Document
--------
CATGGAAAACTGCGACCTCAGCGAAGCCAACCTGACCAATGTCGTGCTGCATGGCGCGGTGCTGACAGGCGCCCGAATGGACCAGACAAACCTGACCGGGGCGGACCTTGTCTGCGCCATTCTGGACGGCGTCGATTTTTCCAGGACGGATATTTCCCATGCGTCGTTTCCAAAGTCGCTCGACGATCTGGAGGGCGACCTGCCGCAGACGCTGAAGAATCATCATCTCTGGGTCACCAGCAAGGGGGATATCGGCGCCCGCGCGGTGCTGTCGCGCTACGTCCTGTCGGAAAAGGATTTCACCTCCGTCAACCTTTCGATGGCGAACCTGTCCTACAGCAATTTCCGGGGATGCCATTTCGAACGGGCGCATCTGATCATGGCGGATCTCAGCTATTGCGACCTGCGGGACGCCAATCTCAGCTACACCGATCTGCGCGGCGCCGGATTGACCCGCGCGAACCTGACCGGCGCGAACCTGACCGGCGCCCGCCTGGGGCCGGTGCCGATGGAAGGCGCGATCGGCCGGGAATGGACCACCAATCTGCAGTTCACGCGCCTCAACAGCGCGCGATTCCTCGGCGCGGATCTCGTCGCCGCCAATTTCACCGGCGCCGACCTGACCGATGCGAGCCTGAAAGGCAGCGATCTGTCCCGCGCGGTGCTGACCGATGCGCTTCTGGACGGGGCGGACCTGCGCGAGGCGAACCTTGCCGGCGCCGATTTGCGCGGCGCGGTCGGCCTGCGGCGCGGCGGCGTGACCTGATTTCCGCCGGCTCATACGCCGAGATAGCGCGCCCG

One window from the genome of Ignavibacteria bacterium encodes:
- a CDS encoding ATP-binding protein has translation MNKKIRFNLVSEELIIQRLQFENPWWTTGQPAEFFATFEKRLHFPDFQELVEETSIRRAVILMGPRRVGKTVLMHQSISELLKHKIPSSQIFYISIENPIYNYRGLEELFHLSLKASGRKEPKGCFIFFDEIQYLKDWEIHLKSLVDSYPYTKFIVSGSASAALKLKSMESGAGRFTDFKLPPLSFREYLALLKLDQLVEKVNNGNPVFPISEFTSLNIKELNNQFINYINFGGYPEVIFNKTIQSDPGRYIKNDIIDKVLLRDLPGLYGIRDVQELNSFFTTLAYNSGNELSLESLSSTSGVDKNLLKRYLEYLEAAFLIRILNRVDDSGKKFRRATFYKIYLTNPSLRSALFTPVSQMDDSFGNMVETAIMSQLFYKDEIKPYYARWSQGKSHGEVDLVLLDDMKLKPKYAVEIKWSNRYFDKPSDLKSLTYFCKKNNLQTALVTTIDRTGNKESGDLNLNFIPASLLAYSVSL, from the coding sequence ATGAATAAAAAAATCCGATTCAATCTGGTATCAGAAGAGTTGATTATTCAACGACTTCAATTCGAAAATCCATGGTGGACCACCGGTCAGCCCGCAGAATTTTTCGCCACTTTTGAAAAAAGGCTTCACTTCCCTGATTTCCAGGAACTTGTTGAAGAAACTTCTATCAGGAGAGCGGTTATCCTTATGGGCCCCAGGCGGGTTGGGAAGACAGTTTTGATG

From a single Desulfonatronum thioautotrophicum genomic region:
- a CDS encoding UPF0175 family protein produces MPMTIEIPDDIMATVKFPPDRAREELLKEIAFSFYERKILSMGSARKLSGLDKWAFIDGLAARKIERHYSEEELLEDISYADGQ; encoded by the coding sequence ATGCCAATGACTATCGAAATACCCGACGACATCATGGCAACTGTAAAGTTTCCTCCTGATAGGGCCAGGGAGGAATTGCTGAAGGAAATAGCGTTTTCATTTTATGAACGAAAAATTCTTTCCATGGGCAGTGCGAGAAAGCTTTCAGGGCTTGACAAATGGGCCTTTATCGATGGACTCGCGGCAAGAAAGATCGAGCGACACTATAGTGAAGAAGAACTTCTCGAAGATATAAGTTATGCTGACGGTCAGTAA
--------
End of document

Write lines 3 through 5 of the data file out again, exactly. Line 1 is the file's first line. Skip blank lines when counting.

- a CDS encoding ATP-binding protein has translation MNKKIRFNLVSEELIIQRLQFENPWWTTGQPAEFFATFEKRLHFPDFQELVEETSIRRAVILMGPRRVGKTVLMHQSISELLKHKIPSSQIFYISIENPIYNYRGLEELFHLSLKASGRKEPKGCFIFFDEIQYLKDWEIHLKSLVDSYPYTKFIVSGSASAALKLKSMESGAGRFTDFKLPPLSFREYLALLKLDQLVEKVNNGNPVFPISEFTSLNIKELNNQFINYINFGGYPEVIFNKTIQSDPGRYIKNDIIDKVLLRDLPGLYGIRDVQELNSFFTTLAYNSGNELSLESLSSTSGVDKNLLKRYLEYLEAAFLIRILNRVDDSGKKFRRATFYKIYLTNPSLRSALFTPVSQMDDSFGNMVETAIMSQLFYKDEIKPYYARWSQGKSHGEVDLVLLDDMKLKPKYAVEIKWSNRYFDKPSDLKSLTYFCKKNNLQTALVTTIDRTGNKESGDLNLNFIPASLLAYSVSL, from the coding sequence ATGAATAAAAAAATCCGATTCAATCTGGTATCAGAAGAGTTGATTATTCAACGACTTCAATTCGAAAATCCATGGTGGACCACCGGTCAGCCCGCAGAATTTTTCGCCACTTTTGAAAAAAGGCTTCACTTCCCTGATTTCCAGGAACTTGTTGAAGAAACTTCTATCAGGAGAGCGGTTATCCTTATGGGCCCCAGGCGGGTTGGGAAGACAGTTTTGATG

From a single Desulfonatronum thioautotrophicum genomic region:
- a CDS encoding UPF0175 family protein produces MPMTIEIPDDIMATVKFPPDRAREELLKEIAFSFYERKILSMGSARKLSGLDKWAFIDGLAARKIERHYSEEELLEDISYADGQ; encoded by the coding sequence ATGCCAATGACTATCGAAATACCCGACGACATCATGGCAACTGTAAAGTTTCCTCCTGATAGGGCCAGGGAGGAATTGCTGAAGGAAATAGCGTTTTCATTTTATGAACGAAAAATTCTTTCCATGGGCAGTGCGAGAAAGCTTTCAGGGCTTGACAAATGGGCCTTTATCGATGGACTCGCGGCAAGAAAGATCGAGCGACACTATAGTGAAGAAGAACTTCTCGAAGATATAAGTTATGCTGACGGTCAGTAA